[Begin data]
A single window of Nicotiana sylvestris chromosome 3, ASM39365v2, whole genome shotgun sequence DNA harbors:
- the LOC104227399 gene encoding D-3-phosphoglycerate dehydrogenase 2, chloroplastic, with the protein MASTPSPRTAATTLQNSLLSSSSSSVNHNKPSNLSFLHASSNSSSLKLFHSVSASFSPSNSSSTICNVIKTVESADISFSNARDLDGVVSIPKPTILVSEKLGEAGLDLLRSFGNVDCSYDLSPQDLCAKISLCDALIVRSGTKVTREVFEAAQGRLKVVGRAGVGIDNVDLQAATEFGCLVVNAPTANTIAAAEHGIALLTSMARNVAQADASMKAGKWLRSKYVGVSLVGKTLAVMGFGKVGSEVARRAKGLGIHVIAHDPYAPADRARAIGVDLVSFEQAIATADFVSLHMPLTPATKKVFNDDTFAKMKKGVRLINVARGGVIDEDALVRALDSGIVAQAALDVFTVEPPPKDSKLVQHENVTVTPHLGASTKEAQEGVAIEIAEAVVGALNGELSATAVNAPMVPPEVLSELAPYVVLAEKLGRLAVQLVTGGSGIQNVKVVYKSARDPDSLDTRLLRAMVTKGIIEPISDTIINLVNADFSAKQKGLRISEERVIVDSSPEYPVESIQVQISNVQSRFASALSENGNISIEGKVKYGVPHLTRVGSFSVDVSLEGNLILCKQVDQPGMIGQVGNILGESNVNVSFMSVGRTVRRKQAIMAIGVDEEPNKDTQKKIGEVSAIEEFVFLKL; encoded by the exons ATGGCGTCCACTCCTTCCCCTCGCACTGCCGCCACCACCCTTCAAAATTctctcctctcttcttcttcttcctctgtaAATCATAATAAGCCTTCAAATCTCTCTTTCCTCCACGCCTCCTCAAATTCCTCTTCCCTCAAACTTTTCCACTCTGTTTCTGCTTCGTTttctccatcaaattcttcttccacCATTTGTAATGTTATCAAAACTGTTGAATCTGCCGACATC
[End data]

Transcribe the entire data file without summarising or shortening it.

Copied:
A single window of Nicotiana sylvestris chromosome 3, ASM39365v2, whole genome shotgun sequence DNA harbors:
- the LOC104227399 gene encoding D-3-phosphoglycerate dehydrogenase 2, chloroplastic, with the protein MASTPSPRTAATTLQNSLLSSSSSSVNHNKPSNLSFLHASSNSSSLKLFHSVSASFSPSNSSSTICNVIKTVESADISFSNARDLDGVVSIPKPTILVSEKLGEAGLDLLRSFGNVDCSYDLSPQDLCAKISLCDALIVRSGTKVTREVFEAAQGRLKVVGRAGVGIDNVDLQAATEFGCLVVNAPTANTIAAAEHGIALLTSMARNVAQADASMKAGKWLRSKYVGVSLVGKTLAVMGFGKVGSEVARRAKGLGIHVIAHDPYAPADRARAIGVDLVSFEQAIATADFVSLHMPLTPATKKVFNDDTFAKMKKGVRLINVARGGVIDEDALVRALDSGIVAQAALDVFTVEPPPKDSKLVQHENVTVTPHLGASTKEAQEGVAIEIAEAVVGALNGELSATAVNAPMVPPEVLSELAPYVVLAEKLGRLAVQLVTGGSGIQNVKVVYKSARDPDSLDTRLLRAMVTKGIIEPISDTIINLVNADFSAKQKGLRISEERVIVDSSPEYPVESIQVQISNVQSRFASALSENGNISIEGKVKYGVPHLTRVGSFSVDVSLEGNLILCKQVDQPGMIGQVGNILGESNVNVSFMSVGRTVRRKQAIMAIGVDEEPNKDTQKKIGEVSAIEEFVFLKL; encoded by the exons ATGGCGTCCACTCCTTCCCCTCGCACTGCCGCCACCACCCTTCAAAATTctctcctctcttcttcttcttcctctgtaAATCATAATAAGCCTTCAAATCTCTCTTTCCTCCACGCCTCCTCAAATTCCTCTTCCCTCAAACTTTTCCACTCTGTTTCTGCTTCGTTttctccatcaaattcttcttccacCATTTGTAATGTTATCAAAACTGTTGAATCTGCCGACATC